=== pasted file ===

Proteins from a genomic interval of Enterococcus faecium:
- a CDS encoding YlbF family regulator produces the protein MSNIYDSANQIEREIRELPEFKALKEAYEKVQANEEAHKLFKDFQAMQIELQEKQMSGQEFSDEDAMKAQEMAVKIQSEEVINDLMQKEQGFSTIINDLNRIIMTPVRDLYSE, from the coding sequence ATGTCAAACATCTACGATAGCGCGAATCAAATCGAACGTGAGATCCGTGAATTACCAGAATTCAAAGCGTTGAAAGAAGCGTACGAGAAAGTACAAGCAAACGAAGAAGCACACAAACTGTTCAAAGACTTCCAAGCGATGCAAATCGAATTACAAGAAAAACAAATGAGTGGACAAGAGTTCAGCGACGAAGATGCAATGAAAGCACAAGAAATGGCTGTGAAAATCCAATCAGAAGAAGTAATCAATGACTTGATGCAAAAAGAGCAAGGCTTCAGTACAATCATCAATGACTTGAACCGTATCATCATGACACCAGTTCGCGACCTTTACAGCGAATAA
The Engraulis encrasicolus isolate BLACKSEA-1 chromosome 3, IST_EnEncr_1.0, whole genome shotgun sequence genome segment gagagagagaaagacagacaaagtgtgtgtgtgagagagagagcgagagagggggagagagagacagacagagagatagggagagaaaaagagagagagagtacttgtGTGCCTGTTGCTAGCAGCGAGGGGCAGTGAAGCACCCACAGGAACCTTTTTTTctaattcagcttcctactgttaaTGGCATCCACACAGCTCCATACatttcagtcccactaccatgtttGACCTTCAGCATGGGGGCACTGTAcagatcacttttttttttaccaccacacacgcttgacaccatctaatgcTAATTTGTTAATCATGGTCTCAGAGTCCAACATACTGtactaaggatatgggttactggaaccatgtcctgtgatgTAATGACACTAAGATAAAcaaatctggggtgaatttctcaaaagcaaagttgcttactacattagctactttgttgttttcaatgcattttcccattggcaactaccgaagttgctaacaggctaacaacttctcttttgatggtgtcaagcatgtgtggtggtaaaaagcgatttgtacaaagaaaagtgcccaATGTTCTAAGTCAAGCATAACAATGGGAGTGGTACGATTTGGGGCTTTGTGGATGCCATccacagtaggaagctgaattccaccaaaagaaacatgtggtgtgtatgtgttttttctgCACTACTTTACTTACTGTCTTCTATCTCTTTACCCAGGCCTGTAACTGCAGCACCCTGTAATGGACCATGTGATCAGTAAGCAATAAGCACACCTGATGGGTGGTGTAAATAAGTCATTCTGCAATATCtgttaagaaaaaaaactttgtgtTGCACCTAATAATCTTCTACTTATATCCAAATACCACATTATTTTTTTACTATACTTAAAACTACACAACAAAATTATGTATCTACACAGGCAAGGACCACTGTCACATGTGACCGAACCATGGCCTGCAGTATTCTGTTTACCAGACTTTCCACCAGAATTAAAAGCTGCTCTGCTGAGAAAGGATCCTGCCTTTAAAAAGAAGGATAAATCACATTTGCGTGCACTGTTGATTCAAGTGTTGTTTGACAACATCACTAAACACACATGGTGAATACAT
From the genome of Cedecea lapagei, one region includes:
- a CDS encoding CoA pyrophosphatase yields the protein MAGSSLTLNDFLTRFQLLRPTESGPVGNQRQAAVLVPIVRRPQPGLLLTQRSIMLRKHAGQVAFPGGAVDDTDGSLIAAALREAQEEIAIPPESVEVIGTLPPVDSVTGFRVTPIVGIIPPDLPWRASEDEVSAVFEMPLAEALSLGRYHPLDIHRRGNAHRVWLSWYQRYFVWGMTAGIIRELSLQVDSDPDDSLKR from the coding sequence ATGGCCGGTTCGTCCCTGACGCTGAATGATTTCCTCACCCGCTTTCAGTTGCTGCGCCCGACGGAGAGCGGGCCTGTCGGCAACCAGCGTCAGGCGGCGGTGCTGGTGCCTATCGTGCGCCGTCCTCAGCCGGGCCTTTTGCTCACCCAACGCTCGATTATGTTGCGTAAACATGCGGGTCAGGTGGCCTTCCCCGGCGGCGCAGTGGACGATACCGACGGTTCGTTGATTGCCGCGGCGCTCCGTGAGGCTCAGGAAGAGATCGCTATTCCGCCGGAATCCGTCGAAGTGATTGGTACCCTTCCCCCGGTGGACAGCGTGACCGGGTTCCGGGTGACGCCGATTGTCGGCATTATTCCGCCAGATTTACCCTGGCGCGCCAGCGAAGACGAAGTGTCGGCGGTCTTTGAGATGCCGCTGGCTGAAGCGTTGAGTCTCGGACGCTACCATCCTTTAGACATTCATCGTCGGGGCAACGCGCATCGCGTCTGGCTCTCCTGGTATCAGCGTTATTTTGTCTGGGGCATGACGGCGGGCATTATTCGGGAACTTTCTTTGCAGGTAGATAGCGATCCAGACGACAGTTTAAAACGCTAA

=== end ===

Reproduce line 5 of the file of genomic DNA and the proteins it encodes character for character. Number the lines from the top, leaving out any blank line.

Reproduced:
- a CDS encoding CoA pyrophosphatase yields the protein MAGSSLTLNDFLTRFQLLRPTESGPVGNQRQAAVLVPIVRRPQPGLLLTQRSIMLRKHAGQVAFPGGAVDDTDGSLIAAALREAQEEIAIPPESVEVIGTLPPVDSVTGFRVTPIVGIIPPDLPWRASEDEVSAVFEMPLAEALSLGRYHPLDIHRRGNAHRVWLSWYQRYFVWGMTAGIIRELSLQVDSDPDDSLKR from the coding sequence ATGGCCGGTTCGTCCCTGACGCTGAATGATTTCCTCACCCGCTTTCAGTTGCTGCGCCCGACGGAGAGCGGGCCTGTCGGCAACCAGCGTCAGGCGGCGGTGCTGGTGCCTATCGTGCGCCGTCCTCAGCCGGGCCTTTTGCTCACCCAACGCTCGATTATGTTGCGTAAACATGCGGGTCAGGTGGCCTTCCCCGGCGGCGCAGTGGACGATACCGACGGTTCGTTGATTGCCGCGGCGCTCCGTGAGGCTCAGGAAGAGATCGCTATTCCGCCGGAATCCGTCGAAGTGATTGGTACCCTTCCCCCGGTGGACAGCGTGACCGGGTTCCGGGTGACGCCGATTGTCGGCATTATTCCGCCAGATTTACCCTGGCGCGCCAGCGAAGACGAAGTGTCGGCGGTCTTTGAGATGCCGCTGGCTGAAGCGTTGAGTCTCGGACGCTACCATCCTTTAGACATTCATCGTCGGGGCAACGCGCATCGCGTCTGGCTCTCCTGGTATCAGCGTTATTTTGTCTGGGGCATGACGGCGGGCATTATTCGGGAACTTTCTTTGCAGGTAGATAGCGATCCAGACGACAGTTTAAAACGCTAA